Dads use tech to develop kids' money habits
Monday, November 5, 2018
- Dads twice as likely as mums to involve their children in digital money lessons
- Nearly half of UK parents talk about money-saving habits with their children regularly
- Two fifths of parents (37%) wish they had been taught about the value of money
- One in four dads use games & videos to engage children with finances
Dads are using their passion for tech and gadgetry to help nurture good money habits in their offspring. They are twice as likely as mums to use technology and games to teach their children lessons about money, according to new research from Foresters Friendly Society.
The findings reveal that 29% of dads encourage their children to participate in their online and mobile banking activities to help them develop their financial skill-set. By contrast, just 15% of mums are switched on to using tech as a teaching aid. They are also capitalising on children’s love of video games to help build up their kids’ financial confidence, with 23% of fathers opting to use games and videos in the teaching process. This compares to just 9% of mums.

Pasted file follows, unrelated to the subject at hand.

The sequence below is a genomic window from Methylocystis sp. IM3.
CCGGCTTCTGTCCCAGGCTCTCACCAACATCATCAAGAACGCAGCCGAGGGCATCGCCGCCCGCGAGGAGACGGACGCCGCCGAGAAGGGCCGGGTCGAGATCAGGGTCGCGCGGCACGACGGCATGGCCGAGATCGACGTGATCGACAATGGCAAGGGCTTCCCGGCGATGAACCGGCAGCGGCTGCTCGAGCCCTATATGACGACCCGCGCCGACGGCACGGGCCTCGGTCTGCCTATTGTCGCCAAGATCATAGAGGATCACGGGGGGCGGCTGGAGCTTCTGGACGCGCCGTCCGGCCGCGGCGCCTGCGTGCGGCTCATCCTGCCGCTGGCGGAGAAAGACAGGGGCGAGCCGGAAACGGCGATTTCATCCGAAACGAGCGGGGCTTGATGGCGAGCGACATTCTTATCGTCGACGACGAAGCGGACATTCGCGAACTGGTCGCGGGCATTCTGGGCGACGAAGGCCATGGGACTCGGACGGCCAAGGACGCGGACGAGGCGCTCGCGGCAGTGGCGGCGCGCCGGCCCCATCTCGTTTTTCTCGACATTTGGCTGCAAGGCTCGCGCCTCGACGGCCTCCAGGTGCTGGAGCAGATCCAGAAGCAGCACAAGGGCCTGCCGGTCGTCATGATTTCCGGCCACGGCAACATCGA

When it comes to responsibility for instilling lasting money lessons on the younger generation, over half (56%) say it’s a job for the parents first and foremost. What’s more, around half of parents (49%) claim to practice what they preach by talking to their children about the importance of good money-saving habits on a regular basis. Less than one in ten (8%) feel complete responsibility lies with their children’s educators.
As well as technology, parents are also relying on the more traditional ways to help teach their kids the facts about finance. Providing pocket money in exchange for daily or weekly chores (38%) and talking children through their own budget or financial goals and how they aim to meet them (31%) both play a part in modern parenting.
Paul Osborn, Chief Executive for Foresters Friendly Society commented:
“Money habits start to become established by the age of seven, so it’s important to supplement regular conversations about money-saving with real life practice. Embracing digital technology and video games is certainly a fun and simple way of getting those important life lessons across but there are many other ways to do this, such as rewarding tasks with pocket money or setting up piggy banks.”
“Saving early and regularly is a great habit to get in to, but it’s also a crucial life lesson and often required to safeguard children’s futures. There is a range of saving vehicles available today, for example, the flexibility of the Junior ISA means children can save up for birthdays or Christmas spends and know their money is being kept safe. It also offers a simple, tax-efficient way to invest for your offspring’s’ tomorrow – a great way to give them a helping hand when the time comes.”